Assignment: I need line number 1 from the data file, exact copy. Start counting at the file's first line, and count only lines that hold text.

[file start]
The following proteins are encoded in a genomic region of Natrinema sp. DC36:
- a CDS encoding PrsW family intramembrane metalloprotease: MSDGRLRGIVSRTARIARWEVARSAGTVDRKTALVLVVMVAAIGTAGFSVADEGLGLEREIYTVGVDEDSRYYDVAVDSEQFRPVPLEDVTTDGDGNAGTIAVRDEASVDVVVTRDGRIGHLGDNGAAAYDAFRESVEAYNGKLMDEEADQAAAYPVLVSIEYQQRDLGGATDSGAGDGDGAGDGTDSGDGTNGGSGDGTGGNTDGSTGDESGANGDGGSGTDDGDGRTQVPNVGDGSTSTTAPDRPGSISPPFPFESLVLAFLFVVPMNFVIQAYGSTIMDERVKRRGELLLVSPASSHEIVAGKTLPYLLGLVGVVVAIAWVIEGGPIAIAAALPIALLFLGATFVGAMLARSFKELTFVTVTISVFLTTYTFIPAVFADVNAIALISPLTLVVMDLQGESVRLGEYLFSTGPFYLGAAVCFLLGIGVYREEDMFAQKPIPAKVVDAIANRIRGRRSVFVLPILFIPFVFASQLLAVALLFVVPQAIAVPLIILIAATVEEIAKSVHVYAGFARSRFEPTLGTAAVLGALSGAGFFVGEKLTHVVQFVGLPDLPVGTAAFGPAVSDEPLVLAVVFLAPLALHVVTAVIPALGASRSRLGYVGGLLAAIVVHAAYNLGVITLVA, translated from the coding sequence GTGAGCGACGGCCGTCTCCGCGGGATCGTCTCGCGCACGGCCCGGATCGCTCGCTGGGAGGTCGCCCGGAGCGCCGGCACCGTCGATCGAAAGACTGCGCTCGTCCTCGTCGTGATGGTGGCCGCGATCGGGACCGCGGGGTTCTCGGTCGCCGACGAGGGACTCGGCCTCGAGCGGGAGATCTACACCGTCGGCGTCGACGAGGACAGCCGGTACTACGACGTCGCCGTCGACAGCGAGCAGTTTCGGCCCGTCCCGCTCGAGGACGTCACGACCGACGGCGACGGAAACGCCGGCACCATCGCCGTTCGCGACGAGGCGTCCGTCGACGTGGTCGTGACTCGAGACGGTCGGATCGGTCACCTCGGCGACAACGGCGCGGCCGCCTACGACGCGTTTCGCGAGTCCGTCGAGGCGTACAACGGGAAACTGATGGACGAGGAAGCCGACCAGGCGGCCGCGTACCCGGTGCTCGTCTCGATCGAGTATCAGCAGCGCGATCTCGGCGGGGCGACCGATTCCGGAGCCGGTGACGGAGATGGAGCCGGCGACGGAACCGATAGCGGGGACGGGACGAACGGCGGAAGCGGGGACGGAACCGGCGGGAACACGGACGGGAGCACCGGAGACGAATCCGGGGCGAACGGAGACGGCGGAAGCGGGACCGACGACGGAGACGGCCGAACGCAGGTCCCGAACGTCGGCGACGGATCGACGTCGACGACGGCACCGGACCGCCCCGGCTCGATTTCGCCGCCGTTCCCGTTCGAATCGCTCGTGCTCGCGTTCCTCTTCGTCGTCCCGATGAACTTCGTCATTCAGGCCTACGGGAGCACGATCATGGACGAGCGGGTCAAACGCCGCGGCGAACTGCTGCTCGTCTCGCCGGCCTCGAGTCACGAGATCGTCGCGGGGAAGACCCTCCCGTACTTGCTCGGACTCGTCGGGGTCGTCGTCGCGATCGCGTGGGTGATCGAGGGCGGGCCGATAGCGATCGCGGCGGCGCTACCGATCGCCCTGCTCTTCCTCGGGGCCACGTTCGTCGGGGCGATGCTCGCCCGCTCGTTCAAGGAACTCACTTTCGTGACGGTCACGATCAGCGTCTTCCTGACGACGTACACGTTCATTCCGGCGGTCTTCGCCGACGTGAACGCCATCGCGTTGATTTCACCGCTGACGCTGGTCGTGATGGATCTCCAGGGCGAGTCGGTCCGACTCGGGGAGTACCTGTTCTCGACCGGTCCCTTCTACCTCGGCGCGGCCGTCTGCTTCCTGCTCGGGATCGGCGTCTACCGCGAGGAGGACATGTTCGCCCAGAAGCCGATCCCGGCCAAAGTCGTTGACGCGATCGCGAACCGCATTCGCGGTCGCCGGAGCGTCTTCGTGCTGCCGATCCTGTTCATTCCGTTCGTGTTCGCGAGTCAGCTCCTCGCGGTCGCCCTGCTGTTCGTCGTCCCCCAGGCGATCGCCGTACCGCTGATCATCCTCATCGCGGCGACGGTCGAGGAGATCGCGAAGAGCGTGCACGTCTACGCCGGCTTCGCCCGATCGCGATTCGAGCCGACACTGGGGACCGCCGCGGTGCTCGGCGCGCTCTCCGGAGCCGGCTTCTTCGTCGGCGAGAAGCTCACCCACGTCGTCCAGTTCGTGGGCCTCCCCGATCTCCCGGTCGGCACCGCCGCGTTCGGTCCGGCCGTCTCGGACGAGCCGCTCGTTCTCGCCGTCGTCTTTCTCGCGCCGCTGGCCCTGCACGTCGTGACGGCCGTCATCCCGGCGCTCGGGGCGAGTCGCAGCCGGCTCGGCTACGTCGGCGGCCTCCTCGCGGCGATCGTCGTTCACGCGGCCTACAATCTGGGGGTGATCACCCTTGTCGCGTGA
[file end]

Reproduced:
The following proteins are encoded in a genomic region of Natrinema sp. DC36: